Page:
With a haunting Warhol-esque presentation of imagery and an artful gaze worthy of comparison to Peter Greenway and Derek Jarman Georden West’s “Playland” is an unquestionably unique experience.
The film is, at once, a documentary and an avant-garde reenactment that examines Boston’s Playland Café; a haven to the city’s gay community and one where members of the LGTBQ+ community could come together in united self-expression from 1937 until it was closed by force in 1998.
The picture is without narrative, told only through imagery and performance art that weaves the real and the surreal into a pastiche of inventive ideas.
West crafts the work with actual audio clips and images from the time, while using staged performance piece representations of what we hear to be the tumultuous relationship the city had with the Playland Café. Through this inventive and distinctive style, West plays to the emotions of the people who frequented the bar and the controversy that surrounded it. There are moments of tension and unsettling drama blended with a reverence for a time now gone, but never forgotten.
“Playland” uses well-designed sets that replicate the Playland Café during its heyday and after its closing, giving the film a free-flowing style that lends itself to the askew presentation. Empty spaces become populated with human representations of the gay communities of Boston as the sets are displayed to invoke the changing moods dictated by the archival audio. There are moments that are completely alive yet peppered with a sadness that lives in the legacy of the Playland.
Coupled with Russell Sheaffer’s editing, Sarah Kahl and Brent Garbowski’s production design is the star of the piece entire.
Popular drag performers Danielle Cooper and Lady Bunny are two of the film’s main “characters”. Cooper is the unnamed (and silent) ringmaster of the proceedings while Lady Bunny has an array of moments where we are reminded that time cannot dim what always shone bright.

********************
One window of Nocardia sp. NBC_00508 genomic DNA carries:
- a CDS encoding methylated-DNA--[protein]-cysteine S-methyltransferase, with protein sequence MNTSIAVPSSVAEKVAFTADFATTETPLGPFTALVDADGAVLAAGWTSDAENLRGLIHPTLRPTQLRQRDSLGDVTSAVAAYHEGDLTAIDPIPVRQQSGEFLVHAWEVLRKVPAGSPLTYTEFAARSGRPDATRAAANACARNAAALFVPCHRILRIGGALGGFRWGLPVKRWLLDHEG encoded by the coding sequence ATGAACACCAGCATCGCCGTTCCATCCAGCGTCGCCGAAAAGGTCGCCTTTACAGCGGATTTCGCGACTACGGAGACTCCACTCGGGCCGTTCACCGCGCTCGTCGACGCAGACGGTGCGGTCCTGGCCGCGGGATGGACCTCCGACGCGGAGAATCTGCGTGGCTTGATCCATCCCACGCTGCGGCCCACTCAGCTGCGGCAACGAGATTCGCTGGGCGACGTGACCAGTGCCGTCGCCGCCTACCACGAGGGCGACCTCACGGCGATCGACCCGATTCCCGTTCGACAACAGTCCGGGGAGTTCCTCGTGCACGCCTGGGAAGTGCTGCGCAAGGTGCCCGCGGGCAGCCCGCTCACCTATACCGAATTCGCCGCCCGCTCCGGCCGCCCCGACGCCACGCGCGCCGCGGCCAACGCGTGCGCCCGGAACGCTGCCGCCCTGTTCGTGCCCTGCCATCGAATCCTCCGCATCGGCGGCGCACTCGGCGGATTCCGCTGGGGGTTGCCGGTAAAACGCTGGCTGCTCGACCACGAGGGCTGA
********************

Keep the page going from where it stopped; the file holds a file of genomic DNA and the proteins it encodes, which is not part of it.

Filled with a cast of wide-ranging talent representing the Queer community, West tells his story with colorful burlesque performances, wild dance numbers, lip synched acts, and sometimes haunting choreography that gives life to the ghosts of the past.
The film is not so much an experiment as it is experimental. Director West and his cast and crew certainly have a tactical vision and pull out all the stops to ensure this will be a distinctive viewing experience.
While the film may have moments where its artistic wheels get stuck in the muck of repetition, West finds some interesting moments and the occasional surprise of emotion.
By film’s end, the is no questioning the Playland Café’s place in the hearts of those who experienced it and the impact it had on the LGBTQ+ community of Boston.
As defining oneself as Queer in today’s world transcends the perceived limits of sexuality, Georden West punches through the boundaries of modern cinematic storytelling.
“Playland” is a neoteric and innovative visual experience and a love letter to a specific place and time that meant so much to so many.